When Steve Chapman started working at the City of Waxahachie his goal was to make a positive difference in the community and to help people where he could. Now, after more than 51 years of service as the city’s municipal court judge and later as the city attorney, Chapman is retiring from public service feeling confident he has met his goal.

Chapman announced his plans to retire from public serve at the March 6 Waxahachie City Council meeting but will remain at the post until a successor has been selected. While he intends to retire from the city, he has no intention of closing his law practice, Chapman and Chapman, which was established by his father Richard Chapman in 1929. Steve joined the law firm after graduating from Southern Methodist University in 1965.

“It was really rewarding practicing law with him (his father). He started practicing law in 1929 here in Waxahachie at the start of the depression. I am sure that he struggled along with everyone else to get through those times. At any rate, he was a very fine person. He served as city attorney in the 1940’s and early 1950’s,” Chapman said. “He also served as assistant district attorney. They just had a few people in the office at that time for a couple of years. He set up his practice in the Citizen’s Bank building downtown. He worked really hard. He specialized, you might say, in real estate and just general law practice. Did a little of everything. Whatever came in he could do it and would to make ends meet.”

Chapman said he started practicing law in the summer of 1965 and then began working for as the city's municipal court judge in Dec. 1966.While recalling the early beginning of his career, Chapman pulled a large book from a shelf. Opening the book, which is a handwritten ledger from his court, Chapman noted that his first entry on the docket is “Dec. 23, 1966.”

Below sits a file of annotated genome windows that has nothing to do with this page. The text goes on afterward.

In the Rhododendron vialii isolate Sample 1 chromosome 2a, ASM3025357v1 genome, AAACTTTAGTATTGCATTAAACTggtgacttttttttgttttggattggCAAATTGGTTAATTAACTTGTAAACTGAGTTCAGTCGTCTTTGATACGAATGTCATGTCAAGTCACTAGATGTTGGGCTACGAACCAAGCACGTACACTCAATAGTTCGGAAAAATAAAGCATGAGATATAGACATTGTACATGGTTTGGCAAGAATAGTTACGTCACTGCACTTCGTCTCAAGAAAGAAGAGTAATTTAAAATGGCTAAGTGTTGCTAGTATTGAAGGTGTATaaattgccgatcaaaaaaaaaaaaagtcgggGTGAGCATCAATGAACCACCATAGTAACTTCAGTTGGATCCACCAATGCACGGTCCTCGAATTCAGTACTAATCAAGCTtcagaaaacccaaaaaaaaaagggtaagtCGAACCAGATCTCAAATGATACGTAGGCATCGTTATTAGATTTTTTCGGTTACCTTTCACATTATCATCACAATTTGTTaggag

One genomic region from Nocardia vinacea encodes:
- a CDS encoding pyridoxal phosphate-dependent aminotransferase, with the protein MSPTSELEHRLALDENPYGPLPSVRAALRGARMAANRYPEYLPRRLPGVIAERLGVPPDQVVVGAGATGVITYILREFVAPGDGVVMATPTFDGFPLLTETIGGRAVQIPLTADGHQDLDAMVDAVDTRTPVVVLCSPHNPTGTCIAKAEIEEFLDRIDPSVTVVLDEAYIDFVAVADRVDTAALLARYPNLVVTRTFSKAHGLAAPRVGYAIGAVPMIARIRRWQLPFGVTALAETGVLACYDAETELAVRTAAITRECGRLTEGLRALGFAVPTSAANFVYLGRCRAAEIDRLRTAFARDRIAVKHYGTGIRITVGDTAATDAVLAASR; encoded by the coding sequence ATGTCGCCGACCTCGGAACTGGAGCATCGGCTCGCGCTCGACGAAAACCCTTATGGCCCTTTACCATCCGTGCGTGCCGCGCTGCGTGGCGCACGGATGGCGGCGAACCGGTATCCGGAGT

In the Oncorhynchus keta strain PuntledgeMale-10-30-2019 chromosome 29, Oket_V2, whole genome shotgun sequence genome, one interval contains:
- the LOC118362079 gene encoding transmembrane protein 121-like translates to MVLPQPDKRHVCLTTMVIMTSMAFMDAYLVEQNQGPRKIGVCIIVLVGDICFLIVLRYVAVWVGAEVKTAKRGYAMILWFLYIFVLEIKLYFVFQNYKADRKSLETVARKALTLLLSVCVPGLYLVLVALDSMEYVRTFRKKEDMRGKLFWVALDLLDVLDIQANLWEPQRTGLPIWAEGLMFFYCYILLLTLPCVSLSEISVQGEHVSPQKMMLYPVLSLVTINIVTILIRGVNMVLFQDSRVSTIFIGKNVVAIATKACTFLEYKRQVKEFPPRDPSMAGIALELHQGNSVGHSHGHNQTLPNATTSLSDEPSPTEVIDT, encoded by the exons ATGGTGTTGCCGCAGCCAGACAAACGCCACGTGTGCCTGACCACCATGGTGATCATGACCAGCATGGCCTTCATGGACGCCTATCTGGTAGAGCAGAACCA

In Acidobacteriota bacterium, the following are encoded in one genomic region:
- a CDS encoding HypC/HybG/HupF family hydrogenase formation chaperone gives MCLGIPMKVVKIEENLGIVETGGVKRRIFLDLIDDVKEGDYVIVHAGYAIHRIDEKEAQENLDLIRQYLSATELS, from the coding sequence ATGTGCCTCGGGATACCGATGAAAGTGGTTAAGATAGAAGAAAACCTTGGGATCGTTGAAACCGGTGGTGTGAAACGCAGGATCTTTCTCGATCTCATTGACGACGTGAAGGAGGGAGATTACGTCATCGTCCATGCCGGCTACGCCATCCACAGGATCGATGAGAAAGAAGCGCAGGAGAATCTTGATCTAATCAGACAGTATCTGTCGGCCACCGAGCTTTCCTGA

"I took the city judge job in December of 1966 and held it a few months, and then the city attorney’s job came vacant,” Chapman said. “When I was hired as city attorney they just causally interviewed three people and made a selection. Now they are going to have a request for services and it is very, very detailed.”

Chapman said what drew him into working for a municipality was the ability to make a contribution.

“The city attorney doesn’t make decisions or vote with the council. But still you're involved and can be an influence for the good or the better, and you can feel like you have made a difference,” Chapman said. “Public service is rewarding if you make it that way. Some people are easy to work with, and some are very difficult but they all deserve equal help. I have tried very hard to be fair and give to anyone who called.”

Chapman said the goal in any profession is to be able to help people and do you the best you can. He added that, in the legal profession, each client has a different set of issues and needs and you have to be on top of that by doing research — often to make sure the advice you give is sound, so the right action is taken.

Steve said the job of the city attorney is to represent the city, and, as such, is required to attend council, planning and zoning and various other meetings that council deems necessary. Other duties of the city attorney include drawing up ordinances, providing legal consultation to city employees, and working with the public to help find the answers they are seeking.